In 2020, national judicial and law enforcement authorities seized or froze about EUR 1.9 billion in operations coordinated through Eurojust.
Economic crime remained a major focus of Eurojust’s casework in 2020, which covered investigations into a wide range of offences, including swindling, fraud, tax evasion, money laundering and corruption, as well as environmental and intellectual property crime. Criminal investigations primarily tackling some other form of crime, such as drug trafficking, terrorist activities or trafficking in human beings (THB), often also included economic crimes such as money laundering.
In addition to the extensive casework tackling economic crime, the Economic Crime Team of the College of Eurojust monitored the changing crime typologies of economic crime to collect, collate and rationalise lessons learnt and best practice which arises from Eurojust’s casework. The results serve to provide a practitioner's perspective to the national and EU legislators seeking to combat these developments and guide prosecutors at national and international level, such as the Report on Eurojust’s Casework on Environmental Crime (published in January 2021).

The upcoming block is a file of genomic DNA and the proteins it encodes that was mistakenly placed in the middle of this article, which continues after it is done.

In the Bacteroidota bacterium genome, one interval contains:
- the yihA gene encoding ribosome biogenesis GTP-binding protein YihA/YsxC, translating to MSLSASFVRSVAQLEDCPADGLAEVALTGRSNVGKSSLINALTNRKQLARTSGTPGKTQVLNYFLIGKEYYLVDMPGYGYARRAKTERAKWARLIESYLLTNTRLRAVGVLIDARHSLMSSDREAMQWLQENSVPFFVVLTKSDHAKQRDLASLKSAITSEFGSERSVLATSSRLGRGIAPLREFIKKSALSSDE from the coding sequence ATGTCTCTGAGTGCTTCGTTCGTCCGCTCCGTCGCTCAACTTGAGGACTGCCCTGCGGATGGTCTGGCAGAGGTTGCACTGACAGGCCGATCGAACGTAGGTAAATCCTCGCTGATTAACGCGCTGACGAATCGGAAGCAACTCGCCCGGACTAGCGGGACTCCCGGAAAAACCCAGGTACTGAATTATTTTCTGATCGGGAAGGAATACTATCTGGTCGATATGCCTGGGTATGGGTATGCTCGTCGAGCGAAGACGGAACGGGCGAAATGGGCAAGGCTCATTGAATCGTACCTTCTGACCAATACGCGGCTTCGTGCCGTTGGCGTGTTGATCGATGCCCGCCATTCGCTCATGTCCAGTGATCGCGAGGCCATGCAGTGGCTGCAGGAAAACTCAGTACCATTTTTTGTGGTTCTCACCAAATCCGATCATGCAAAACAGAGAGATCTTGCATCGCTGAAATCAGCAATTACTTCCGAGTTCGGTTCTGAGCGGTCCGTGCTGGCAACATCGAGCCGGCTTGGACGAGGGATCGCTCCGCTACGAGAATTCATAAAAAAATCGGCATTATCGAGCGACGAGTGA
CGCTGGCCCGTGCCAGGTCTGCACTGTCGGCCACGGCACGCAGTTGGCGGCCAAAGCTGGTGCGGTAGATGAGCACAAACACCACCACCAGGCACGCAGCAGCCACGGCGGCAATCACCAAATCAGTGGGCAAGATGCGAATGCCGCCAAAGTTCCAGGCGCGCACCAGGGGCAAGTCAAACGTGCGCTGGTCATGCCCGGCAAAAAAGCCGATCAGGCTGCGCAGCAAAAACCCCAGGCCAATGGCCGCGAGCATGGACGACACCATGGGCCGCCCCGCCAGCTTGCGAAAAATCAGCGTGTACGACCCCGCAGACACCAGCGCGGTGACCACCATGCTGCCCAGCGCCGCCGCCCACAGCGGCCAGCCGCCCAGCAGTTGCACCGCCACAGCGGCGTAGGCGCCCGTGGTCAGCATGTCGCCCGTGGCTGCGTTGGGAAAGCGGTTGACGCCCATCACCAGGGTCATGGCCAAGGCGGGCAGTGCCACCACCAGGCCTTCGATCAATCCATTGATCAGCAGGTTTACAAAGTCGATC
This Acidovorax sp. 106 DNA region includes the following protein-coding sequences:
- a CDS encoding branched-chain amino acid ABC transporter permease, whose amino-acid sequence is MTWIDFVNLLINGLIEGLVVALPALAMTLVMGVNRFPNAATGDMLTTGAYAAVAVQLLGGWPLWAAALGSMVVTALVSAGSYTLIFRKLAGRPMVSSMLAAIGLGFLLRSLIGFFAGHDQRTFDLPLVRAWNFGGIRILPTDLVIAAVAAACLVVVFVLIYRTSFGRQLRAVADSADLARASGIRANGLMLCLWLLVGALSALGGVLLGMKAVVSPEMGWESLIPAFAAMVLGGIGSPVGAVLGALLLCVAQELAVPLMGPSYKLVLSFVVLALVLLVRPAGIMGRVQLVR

Other ongoing projects focus on money laundering, corruption, investment fraud and mutual recognition of freezing and confiscation orders due to come to fruition in 2021/2022 and guidance for judicial practitioners on the new EU legal framework governing judicial cooperation in the field of asset recovery, which became applicable in December 2020.